Asustek crafted the EEEPC with concern that Jepsen’s OLPC machine would be a threat. Within a few months it sold out its 350,000 piece inventory. Turns out people wanted less out of their laptops and the netbook as been a success ever since.

Read the full article from Wired.

New CTO of the U.S. Could be a Woman

It’s great to see President Obama so focused on technology and the importance of it in our government. Although it is still unclear how the new CTO position will interact with the current Chief Information Officer and the new Cyber-Security Czar position the two people up for the position are both Indian-born technology executives. They are Padmasree Warrior who is the chief technology officer of Cisco Systems, and Vivek Kundra, who is the chief technology officer in the government of Washington, D.C. Padmasree Warrior was previously the CTO at Motorolla and has a strong technology expertise.

Check out the article in Business Week.

Fortune 500 Women CEOs

There are 12 Fortune 500 CEOs that are women, but none of them are in the technology field. Maybe the next generation of CEOs will change that! Read the article from

Support Ada Lovelace Day!

Join the pledge of over a thousand people to blog about your favorite woman techie on March 24th. You can pledge here:

Learn more about Ada Lovelace, the “first programmer”, here.

What Has Driven Women Out of Computer Science?

The number of women in the computer science field has been surprisingly dropping. In 2001-2002 28% of undergraduate degrees for computer science went to women, it went down to 22% in 2004-2005. Many computer science departments are reporting that the percentage is now under 10%. It is argued that the rise of male oriented video games correlates to the decline in women interested in the computer science/engineering field. Justine Cassell, director of Northwestern University’s Center for Technology & Social Behavior, has written in “Beyond Barbie and Mortal Kombat: New Perspectives on Gender and Gaming,” “The girls game movement failed to dislodge the sense among both boys and girls that computers were ‘boys’ toys’ and that true girls didn’t play with computers.” Another thought Ms. Cassell suggests for the drop in interest is the notion of being labeled a “nerd” or “geek” which may be unappealing to women.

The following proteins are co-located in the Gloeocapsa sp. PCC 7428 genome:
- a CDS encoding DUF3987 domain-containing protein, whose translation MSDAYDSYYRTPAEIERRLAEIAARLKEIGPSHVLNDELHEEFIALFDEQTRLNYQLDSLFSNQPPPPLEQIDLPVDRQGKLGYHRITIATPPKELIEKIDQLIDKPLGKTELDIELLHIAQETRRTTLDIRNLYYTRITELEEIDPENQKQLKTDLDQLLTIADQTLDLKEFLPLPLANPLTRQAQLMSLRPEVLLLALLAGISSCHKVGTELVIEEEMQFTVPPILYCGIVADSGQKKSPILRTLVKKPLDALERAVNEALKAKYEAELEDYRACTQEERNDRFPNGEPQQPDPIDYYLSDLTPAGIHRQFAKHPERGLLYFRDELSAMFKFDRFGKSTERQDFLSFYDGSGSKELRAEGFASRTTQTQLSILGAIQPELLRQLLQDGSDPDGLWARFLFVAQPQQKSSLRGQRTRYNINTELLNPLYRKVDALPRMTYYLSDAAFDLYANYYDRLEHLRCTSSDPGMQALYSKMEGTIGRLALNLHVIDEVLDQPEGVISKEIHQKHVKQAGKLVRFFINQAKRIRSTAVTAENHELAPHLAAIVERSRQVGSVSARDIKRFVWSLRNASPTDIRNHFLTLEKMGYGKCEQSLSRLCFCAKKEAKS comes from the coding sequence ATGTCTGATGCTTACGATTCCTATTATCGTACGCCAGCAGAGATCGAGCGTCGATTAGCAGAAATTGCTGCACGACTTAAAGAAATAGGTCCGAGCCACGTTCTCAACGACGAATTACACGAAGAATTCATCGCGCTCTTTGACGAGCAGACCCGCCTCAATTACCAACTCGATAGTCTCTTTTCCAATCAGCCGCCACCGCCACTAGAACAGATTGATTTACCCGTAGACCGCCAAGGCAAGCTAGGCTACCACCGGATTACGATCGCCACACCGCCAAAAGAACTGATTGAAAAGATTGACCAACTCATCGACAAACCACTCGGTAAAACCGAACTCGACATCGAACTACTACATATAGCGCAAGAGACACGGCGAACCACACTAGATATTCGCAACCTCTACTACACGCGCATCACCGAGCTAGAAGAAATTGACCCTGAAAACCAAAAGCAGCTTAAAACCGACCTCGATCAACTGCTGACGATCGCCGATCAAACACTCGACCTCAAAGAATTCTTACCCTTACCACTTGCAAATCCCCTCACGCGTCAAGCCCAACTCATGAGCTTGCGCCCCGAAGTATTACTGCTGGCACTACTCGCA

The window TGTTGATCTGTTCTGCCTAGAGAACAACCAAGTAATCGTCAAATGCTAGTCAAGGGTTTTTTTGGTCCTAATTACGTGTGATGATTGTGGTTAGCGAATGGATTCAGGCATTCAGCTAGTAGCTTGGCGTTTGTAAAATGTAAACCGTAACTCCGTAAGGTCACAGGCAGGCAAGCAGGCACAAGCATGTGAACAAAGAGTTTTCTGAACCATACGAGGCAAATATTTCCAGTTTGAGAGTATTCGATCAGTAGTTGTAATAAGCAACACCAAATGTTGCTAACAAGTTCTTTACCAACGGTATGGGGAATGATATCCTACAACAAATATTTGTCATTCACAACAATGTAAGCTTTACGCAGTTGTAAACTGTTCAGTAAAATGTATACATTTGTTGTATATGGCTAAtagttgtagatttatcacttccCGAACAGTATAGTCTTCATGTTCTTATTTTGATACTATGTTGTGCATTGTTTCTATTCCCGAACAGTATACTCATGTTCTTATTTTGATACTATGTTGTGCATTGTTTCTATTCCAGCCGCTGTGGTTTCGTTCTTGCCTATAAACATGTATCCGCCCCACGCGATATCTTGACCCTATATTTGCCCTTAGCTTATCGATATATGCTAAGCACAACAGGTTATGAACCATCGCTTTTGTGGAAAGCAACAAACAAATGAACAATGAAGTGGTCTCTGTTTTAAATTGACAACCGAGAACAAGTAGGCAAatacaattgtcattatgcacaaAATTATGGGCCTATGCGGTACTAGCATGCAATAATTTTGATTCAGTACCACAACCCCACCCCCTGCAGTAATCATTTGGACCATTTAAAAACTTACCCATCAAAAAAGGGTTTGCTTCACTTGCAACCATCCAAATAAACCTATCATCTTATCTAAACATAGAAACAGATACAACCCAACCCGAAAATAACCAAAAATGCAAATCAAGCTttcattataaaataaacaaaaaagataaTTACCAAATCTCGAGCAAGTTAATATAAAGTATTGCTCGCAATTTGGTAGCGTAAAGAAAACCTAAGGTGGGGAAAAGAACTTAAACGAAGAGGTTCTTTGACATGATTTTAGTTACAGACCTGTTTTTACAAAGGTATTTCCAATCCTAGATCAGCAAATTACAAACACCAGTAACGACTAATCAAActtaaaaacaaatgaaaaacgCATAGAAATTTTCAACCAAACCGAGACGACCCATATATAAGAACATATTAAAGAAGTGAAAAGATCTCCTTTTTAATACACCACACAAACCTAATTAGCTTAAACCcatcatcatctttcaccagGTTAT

Check out the full article here.

Wooing women gamers — and game creators

A few women at Sony Online Entertainment have created a group called G.I.R.L, Gamers In Real Life, which is a scholarship program to attract more young women to careers in game development. According to the Entertainment Software Association, 38 percent of gamers are female, spending an average of 7.4 hours a week playing. Yet, the number of women who are actually developing these games are very low.

“Though the number of women who play games is high, they represent just under 12 percent of the industry, according to the International Game Developers Association. By diversifying the work force, developers can create products that appeal to a wider audience.”

Read the full article here.

The contest for the scholarship was to design a video game, here is the winner.